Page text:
- Sarcoma of Paget’s disease of the bone. Paget’s disease of the bone generally occurs in older adults. It involves the overgrowth of bony tissue and frequently affects the skull. If Paget’s disease develops into cancer, it is usually an osteosarcoma. However, this is uncommon.
Subtypes of Bone Sarcoma:
This is a very rare tumor of cells that are associated with bone formation in a process that may be similar to the cells responsible for forming teeth. The latter cells can form cancers of the lower jaw more than the upper jaw, termed ameloblastoma. Adamantinoma nearly always affects the tibia, and is treated with surgery. Rare cases can travel elsewhere in the body, at which point chemotherapy is used to increase survival rates.
Conventional chondrosarcoma can be a difficult tumor to treat. It often arises in older patients, and often in the pelvis. As a result, people with multiple medical diagnoses are put in the position of requiring a very large operation with a high risk of post-operative complications, with subsequent loss of function. For chondrosarcomas that arise in other sites, surgery can be less risky and represents the standard of care. There is often a significant risk of tumor recurrence where it started.
People with metastatic disease often do not respond well to chemotherapy. Grade 1 chondrosarcomas almost never metastasize and are now called “atypical cartilaginous tumor”, grade 2 chondrosarcomas have only a 10-15% risk of metastasis, and grade 3 chondrosarcomas have a two-thirds or higher risk of metastasis. As a result, some people with grade 3 chondrosarcomas are treated with adjuvant chemotherapy. A version of chondrosarcoma called clear-cell chondrosarcoma has an intermediate risk of metastasis, but treatment is typically surgery alone.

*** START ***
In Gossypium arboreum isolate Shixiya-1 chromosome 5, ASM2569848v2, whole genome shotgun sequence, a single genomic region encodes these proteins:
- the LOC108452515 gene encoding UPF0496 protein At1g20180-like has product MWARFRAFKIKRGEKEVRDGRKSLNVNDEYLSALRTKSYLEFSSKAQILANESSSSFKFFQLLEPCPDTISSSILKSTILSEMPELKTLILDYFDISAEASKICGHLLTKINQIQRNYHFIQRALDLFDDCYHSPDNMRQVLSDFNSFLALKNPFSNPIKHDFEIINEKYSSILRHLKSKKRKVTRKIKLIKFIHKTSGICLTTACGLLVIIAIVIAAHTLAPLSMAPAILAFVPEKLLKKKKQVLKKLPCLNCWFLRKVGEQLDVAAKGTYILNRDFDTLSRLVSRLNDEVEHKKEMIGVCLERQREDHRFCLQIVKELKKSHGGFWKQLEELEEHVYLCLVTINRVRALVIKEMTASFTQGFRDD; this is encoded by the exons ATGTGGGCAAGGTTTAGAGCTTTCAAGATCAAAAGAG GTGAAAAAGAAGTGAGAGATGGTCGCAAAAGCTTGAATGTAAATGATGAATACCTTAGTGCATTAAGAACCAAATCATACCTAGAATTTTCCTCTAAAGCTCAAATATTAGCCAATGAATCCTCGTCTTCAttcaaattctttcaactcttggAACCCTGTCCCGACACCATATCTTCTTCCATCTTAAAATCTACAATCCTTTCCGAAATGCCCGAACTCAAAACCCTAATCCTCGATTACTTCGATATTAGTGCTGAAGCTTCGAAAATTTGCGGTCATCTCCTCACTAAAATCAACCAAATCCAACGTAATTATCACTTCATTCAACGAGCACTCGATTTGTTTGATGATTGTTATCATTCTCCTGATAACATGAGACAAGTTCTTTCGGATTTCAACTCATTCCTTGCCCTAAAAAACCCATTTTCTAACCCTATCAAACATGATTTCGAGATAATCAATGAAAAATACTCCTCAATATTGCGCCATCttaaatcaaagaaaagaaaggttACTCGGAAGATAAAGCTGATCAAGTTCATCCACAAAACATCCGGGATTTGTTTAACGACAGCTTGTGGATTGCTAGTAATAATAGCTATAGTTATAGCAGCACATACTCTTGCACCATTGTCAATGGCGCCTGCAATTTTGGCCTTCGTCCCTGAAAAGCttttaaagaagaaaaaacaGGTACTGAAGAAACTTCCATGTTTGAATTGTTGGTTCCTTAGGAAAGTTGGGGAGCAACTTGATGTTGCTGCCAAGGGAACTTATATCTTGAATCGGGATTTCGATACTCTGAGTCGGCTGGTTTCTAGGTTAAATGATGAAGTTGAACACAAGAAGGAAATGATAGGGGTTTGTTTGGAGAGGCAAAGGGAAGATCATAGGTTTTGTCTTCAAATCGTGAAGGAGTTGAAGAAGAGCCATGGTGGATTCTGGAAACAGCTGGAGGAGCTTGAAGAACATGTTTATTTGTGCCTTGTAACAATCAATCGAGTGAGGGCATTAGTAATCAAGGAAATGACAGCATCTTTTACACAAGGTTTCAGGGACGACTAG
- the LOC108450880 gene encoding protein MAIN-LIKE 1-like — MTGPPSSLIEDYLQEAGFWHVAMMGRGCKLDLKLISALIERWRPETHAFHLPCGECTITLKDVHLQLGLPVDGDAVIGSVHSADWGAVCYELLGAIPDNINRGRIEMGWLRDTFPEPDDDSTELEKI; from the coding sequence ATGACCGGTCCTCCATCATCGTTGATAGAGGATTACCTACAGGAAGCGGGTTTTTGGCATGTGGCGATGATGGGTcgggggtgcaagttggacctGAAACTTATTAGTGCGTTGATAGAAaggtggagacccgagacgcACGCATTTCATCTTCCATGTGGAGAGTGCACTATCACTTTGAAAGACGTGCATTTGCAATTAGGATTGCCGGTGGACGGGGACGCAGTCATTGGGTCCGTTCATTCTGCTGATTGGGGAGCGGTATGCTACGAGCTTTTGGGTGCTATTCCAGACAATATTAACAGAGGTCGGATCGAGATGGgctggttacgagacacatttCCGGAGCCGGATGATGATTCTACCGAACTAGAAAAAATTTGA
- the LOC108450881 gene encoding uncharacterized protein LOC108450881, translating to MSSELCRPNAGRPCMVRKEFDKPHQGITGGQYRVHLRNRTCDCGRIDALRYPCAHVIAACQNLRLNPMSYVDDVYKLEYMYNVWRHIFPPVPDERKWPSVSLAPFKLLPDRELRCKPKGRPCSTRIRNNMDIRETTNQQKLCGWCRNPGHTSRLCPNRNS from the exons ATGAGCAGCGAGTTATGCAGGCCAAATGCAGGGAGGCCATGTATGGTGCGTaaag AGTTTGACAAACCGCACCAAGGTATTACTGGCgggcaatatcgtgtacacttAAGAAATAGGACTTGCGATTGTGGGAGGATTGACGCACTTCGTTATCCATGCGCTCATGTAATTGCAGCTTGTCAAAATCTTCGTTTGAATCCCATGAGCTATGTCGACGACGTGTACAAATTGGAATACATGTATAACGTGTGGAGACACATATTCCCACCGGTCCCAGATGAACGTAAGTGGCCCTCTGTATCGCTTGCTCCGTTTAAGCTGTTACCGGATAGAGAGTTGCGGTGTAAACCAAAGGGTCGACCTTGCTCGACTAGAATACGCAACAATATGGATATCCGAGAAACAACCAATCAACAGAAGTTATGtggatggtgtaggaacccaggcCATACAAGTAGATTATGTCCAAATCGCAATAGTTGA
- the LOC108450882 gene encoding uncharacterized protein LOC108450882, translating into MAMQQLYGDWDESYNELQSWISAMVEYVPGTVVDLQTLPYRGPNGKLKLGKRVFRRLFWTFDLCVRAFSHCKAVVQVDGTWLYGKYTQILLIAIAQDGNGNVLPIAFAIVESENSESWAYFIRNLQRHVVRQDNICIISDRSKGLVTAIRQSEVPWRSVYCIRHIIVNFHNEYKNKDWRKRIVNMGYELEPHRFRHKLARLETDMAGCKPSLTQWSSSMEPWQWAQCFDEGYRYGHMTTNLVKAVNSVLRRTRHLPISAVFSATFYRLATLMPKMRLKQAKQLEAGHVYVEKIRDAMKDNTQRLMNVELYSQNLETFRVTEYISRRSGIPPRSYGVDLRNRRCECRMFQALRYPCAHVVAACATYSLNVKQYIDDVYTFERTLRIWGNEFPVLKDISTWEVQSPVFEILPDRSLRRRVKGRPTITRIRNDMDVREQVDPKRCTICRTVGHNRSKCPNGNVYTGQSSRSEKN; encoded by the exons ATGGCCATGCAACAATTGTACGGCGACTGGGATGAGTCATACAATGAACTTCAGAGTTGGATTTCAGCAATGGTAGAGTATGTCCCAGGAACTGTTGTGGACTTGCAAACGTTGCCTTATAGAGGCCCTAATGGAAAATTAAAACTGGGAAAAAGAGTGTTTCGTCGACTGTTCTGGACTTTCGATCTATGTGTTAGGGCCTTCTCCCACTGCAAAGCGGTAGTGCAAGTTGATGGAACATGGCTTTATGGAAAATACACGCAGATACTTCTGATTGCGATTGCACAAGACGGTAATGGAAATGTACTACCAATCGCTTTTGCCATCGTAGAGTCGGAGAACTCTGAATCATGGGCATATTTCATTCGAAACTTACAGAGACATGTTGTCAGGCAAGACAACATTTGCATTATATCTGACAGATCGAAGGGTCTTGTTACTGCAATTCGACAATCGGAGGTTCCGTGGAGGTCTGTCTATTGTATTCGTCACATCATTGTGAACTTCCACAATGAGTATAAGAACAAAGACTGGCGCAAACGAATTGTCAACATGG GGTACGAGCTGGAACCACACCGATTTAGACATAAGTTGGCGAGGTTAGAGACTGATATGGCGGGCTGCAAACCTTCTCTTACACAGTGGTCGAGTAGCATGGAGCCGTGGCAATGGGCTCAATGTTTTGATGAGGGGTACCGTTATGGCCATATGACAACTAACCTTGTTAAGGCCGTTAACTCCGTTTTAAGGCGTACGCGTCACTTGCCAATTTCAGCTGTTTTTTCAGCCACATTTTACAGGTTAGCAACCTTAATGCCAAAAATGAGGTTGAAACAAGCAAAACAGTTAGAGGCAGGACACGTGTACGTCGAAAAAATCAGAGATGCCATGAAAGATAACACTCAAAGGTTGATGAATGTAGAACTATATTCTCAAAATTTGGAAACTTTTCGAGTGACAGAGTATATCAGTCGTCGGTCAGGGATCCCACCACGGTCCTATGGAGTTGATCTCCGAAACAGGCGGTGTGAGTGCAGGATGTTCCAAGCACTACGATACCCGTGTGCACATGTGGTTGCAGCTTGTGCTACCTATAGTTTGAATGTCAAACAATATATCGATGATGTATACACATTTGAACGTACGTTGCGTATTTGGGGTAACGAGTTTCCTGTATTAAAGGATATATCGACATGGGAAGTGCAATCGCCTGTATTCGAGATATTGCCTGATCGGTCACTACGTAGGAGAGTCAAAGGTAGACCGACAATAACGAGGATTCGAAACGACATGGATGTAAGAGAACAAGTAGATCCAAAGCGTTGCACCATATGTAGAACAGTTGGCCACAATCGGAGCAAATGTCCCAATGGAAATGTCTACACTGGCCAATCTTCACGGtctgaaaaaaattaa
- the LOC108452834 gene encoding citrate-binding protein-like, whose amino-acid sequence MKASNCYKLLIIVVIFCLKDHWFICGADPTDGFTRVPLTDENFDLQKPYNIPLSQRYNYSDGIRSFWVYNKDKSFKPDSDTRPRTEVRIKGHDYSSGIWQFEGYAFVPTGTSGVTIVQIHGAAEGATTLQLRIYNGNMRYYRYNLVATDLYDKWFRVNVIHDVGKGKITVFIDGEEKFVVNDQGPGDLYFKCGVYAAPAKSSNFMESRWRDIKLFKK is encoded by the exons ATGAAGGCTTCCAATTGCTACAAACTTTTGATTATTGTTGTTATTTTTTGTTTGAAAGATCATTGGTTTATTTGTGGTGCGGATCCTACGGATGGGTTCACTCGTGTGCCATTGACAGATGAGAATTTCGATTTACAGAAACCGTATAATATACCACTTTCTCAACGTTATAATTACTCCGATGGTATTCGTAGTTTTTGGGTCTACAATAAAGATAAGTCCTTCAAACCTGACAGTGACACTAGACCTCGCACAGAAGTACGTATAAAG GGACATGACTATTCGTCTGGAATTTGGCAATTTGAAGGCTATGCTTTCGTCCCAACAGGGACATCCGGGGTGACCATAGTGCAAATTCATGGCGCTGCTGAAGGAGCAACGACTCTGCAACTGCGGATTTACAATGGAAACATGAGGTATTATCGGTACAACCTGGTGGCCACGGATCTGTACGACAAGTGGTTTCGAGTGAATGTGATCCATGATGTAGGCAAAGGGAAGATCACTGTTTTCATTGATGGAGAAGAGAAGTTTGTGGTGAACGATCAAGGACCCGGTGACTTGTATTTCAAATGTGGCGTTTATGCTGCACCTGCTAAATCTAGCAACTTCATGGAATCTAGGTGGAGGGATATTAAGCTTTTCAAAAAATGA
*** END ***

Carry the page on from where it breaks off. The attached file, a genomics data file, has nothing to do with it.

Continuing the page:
This more aggressive version of chondrosarcoma typically occurs in adolescence and in people over age 60. It shows features of both chondrosarcoma and a less differentiated tumor, such as UPS (undifferentiated pleomorphic sarcoma), which does not show even a hint of relatedness to the chondrosarcoma. This version of chondrosarcoma has a high risk of recurrence, even greater than that of grade 3 conventional chondrosarcoma (described above).
This rare bone tumor shows a mixture of aggressive small round blue cells mixed with more typical lower-grade chondrosarcoma. It usually affects people between 15 and 30, and has a high risk of recurrence. The benefit of chemotherapy is not known, though chemotherapy is often used. The typical chemotherapy drugs that are used in the adjuvant setting (or metastatic setting, for that matter) are the drugs used for Ewing sarcoma and similar sarcomas.